Electronic design for high speed liquid crystal display shutter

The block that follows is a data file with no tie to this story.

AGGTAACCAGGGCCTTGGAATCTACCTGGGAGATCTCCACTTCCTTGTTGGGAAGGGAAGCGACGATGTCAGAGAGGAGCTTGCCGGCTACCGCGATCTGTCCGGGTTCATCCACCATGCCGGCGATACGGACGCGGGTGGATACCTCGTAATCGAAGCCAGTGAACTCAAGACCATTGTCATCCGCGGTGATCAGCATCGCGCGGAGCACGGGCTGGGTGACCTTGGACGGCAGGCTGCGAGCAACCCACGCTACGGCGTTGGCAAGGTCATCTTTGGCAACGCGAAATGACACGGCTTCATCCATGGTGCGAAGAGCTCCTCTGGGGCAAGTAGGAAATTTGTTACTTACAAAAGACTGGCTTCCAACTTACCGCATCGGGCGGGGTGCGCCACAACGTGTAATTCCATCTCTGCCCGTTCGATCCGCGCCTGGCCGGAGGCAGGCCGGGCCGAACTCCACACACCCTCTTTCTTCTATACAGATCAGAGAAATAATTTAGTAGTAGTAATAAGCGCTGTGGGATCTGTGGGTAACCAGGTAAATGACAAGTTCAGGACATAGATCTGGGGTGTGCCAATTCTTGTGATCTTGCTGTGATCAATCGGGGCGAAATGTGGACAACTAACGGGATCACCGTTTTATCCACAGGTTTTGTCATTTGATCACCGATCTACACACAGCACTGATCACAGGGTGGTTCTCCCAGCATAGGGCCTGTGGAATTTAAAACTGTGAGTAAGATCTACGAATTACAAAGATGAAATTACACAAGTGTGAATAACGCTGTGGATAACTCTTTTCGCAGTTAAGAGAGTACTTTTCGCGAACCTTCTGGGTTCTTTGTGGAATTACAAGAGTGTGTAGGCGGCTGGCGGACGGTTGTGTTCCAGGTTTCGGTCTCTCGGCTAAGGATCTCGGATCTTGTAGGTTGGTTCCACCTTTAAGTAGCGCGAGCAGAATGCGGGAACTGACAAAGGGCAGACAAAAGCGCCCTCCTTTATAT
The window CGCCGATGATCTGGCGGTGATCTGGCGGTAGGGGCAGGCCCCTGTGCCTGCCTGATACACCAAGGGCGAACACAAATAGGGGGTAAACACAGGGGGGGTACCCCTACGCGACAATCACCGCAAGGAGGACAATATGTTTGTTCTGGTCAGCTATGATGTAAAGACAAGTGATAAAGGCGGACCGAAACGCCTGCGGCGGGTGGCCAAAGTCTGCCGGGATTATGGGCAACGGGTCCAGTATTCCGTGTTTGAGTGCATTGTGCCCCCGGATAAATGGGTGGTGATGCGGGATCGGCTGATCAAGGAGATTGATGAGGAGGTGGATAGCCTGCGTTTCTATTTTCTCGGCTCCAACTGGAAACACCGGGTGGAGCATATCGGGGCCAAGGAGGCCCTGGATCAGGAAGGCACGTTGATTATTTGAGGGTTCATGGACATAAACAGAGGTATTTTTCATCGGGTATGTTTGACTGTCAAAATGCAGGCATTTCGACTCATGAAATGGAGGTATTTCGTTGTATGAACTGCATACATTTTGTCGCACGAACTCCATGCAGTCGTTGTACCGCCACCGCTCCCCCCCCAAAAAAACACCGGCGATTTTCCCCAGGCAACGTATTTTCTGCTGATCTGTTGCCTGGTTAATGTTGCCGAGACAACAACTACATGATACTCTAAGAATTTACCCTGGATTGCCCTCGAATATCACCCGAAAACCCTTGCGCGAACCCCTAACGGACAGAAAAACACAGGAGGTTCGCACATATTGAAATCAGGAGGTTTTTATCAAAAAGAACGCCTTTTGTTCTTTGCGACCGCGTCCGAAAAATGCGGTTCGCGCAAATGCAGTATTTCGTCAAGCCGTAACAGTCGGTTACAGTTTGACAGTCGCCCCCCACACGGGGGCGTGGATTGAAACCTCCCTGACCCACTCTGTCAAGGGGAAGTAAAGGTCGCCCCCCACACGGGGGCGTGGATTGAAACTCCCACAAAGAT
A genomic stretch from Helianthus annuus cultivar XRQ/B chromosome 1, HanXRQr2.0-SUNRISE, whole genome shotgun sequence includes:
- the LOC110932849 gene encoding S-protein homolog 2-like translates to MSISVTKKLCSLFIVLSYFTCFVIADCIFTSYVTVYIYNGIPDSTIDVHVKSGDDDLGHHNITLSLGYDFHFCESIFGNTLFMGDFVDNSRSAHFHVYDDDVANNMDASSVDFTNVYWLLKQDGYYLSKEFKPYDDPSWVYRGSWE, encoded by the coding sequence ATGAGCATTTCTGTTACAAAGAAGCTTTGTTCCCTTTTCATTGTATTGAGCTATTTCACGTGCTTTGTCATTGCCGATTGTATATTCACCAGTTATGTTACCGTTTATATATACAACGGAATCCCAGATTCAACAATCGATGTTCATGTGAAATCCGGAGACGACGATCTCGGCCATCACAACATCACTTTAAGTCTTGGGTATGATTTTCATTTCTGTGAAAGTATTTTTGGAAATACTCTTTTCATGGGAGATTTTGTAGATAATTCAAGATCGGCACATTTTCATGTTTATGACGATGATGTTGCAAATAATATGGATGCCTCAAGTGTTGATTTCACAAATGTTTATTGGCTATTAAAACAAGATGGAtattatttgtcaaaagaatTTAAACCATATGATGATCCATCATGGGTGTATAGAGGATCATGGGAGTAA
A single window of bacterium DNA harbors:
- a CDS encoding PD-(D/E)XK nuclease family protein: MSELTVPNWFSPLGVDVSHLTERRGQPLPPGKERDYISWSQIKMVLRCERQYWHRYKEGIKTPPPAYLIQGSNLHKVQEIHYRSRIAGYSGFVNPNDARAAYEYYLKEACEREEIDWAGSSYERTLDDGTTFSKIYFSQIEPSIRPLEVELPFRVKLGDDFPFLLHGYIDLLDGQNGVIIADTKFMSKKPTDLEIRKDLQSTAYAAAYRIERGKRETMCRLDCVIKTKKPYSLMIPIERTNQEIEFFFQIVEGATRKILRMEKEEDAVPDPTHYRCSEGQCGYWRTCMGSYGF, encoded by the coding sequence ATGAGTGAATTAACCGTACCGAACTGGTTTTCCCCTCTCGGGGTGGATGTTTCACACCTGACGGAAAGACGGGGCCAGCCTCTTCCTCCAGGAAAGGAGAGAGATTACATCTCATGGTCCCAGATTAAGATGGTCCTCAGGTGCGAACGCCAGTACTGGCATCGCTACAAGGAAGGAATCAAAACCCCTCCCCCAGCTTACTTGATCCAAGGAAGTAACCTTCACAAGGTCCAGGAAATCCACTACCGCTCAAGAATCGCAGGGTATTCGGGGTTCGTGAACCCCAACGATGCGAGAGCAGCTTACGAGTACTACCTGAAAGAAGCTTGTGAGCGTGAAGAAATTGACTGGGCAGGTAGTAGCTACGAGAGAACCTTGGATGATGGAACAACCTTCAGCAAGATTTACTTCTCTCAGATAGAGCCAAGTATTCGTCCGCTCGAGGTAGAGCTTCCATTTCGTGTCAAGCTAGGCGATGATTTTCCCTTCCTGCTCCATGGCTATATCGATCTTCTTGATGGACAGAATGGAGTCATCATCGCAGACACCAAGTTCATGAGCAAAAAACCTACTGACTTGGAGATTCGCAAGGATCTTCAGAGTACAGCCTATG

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The main objective of this thesis is the electronic design and driving of a high speed liquid crystal display shutter. This is one of the main components in a 3D display system developed by Setred® AS. The thesis can be divided into two main subjects: electronic design and VHDL implementation of a liquid crystal display shutter firmware, and a study in operation and configuration of this shutter. The implementation of the LCD shutter electronics consists of several modules, where the main objectives are the design of communication interfaces to different external components and the main operation and functionality of the LCD shutter. All firmware implemented are done in VHDL and is simulated and tested. The shutter firmware is intended for the new generation of shutter electronics in the Setred® 3D display. However all testing of the firmware in this thesis was performed with a development board due to manufacturing of the new board. The testing of transferring data from the FPGA board and to the computer via the implemented communication protocols revealed several issues both due to hardware and firmware. Solutions to the firmware issues obtained in these tests are presented in this thesis. However, the hardware problem will not be given much consideration since this is most likely a problem which is due to a design fault in the development board. The design and structure of shutter sequences is the second main subject of the thesis where the main focus is to look at different shutter setups. The target is to document some guidelines and constraints which could be a basis for a good shutter sequence design. In the construction and testing of new sequences are there especially focused on a new scanning technique which is non sequential and not currently used on the display. The study and design of these new sequences revealed some problems and challenges which need attention in order for the sequences to be usable. Due to time constraints there is not presented any final solution to these issues, but possible reasons are documented for further study. The majority of the work performed is of practical character and only the most important and essential results will therefore be presented in this thesis.